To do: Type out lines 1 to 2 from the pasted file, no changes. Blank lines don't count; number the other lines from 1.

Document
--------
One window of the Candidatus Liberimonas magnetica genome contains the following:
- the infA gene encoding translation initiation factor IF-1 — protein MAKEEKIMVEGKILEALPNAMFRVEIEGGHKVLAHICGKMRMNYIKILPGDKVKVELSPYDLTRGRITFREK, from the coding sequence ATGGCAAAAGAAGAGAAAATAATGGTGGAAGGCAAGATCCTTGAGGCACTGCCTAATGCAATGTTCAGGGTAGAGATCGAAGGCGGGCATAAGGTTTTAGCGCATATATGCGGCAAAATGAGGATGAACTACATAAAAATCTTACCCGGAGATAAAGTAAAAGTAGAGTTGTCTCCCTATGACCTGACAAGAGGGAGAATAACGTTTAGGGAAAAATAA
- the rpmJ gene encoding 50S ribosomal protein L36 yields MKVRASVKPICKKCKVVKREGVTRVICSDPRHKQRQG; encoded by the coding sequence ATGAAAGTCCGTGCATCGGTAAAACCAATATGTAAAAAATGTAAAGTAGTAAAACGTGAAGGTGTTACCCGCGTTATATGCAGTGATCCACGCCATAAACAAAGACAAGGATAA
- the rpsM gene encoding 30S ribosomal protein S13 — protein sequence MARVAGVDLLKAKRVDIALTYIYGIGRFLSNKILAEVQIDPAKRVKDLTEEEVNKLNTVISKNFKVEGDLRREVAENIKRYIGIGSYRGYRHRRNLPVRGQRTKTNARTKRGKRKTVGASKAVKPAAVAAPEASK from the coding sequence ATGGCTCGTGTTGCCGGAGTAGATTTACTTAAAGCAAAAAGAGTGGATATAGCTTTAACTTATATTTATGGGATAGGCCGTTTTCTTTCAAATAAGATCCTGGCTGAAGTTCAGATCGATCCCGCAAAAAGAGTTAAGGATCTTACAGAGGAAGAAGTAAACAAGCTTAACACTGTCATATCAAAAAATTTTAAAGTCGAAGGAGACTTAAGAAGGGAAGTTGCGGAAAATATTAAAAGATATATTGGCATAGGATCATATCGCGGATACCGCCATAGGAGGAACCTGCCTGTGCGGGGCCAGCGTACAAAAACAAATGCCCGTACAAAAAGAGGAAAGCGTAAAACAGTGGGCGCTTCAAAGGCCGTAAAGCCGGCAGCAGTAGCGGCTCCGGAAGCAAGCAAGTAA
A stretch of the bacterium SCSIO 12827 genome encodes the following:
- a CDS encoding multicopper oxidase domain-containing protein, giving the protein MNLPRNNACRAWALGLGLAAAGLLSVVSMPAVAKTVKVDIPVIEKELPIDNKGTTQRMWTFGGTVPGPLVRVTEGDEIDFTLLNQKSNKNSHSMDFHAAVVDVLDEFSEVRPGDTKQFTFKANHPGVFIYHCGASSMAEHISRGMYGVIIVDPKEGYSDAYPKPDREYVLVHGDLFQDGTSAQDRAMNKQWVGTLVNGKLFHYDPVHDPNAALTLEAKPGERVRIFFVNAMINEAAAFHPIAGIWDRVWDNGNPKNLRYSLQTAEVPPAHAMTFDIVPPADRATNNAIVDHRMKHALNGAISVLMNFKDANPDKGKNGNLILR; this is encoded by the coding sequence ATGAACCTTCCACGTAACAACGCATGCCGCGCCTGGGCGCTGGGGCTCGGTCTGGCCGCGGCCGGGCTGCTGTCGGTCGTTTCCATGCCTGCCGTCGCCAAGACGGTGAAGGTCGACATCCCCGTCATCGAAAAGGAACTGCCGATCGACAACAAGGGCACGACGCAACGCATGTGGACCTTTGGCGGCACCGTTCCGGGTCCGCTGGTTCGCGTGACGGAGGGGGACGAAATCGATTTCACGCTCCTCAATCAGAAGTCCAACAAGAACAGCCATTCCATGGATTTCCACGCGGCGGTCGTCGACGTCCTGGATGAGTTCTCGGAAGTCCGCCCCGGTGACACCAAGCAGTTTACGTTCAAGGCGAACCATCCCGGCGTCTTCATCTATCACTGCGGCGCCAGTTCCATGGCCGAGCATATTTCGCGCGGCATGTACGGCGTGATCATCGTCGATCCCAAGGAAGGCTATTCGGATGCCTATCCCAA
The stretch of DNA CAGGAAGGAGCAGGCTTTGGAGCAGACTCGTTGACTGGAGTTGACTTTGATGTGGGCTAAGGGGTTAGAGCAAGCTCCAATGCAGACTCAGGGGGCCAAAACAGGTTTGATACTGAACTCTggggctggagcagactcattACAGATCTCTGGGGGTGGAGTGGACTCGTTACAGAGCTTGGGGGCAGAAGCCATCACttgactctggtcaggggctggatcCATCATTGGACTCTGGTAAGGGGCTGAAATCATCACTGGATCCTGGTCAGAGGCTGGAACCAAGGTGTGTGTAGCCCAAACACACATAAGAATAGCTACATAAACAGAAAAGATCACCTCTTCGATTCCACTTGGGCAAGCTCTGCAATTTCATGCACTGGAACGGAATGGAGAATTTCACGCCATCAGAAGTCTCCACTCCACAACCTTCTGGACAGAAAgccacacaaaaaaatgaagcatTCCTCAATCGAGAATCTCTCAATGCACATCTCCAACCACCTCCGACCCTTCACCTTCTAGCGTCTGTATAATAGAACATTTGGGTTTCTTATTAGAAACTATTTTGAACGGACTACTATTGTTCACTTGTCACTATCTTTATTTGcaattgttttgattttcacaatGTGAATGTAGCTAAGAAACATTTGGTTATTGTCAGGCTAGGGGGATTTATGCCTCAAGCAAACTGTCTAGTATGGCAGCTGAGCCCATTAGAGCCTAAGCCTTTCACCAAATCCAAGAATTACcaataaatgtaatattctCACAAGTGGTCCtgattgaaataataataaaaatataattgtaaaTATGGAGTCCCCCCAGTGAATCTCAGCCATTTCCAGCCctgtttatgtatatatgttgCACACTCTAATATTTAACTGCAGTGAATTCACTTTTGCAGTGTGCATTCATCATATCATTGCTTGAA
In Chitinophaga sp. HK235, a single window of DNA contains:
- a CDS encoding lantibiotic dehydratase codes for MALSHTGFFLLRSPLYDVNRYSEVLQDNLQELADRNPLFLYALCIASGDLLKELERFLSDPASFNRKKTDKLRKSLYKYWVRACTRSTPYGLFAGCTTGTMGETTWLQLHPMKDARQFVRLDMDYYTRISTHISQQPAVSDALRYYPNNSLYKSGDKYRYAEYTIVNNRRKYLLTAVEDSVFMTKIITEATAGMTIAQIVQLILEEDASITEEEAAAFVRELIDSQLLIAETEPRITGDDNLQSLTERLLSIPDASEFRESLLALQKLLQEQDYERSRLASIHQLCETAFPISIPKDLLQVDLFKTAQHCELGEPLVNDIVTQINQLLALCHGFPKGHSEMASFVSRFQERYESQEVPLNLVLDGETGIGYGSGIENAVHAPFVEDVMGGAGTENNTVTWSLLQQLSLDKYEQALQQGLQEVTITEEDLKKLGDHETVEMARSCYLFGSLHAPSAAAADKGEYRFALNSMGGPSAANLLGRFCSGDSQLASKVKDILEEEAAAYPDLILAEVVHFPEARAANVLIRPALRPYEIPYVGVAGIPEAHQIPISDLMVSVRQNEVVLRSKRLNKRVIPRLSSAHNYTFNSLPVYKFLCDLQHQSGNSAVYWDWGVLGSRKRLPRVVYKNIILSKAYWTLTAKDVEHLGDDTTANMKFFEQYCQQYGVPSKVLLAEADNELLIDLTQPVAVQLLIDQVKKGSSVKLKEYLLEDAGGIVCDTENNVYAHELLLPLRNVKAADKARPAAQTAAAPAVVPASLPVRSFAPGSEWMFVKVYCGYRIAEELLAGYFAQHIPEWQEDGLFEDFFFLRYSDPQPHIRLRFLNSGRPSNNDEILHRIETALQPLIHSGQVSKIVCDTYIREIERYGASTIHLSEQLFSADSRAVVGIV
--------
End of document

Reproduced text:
One window of the Candidatus Liberimonas magnetica genome contains the following:
- the infA gene encoding translation initiation factor IF-1 — protein MAKEEKIMVEGKILEALPNAMFRVEIEGGHKVLAHICGKMRMNYIKILPGDKVKVELSPYDLTRGRITFREK, from the coding sequence ATGGCAAAAGAAGAGAAAATAATGGTGGAAGGCAAGATCCTTGAGGCACTGCCTAATGCAATGTTCAGGGTAGAGATCGAAGGCGGGCATAAGGTTTTAGCGCATATATGCGGCAAAATGAGGATGAACTACATAAAAATCTTACCCGGAGATAAAGTAAAAGTAGAGTTGTCTCCCTATGACCTGACAAGAGGGAGAATAACGTTTAGGGAAAAATAA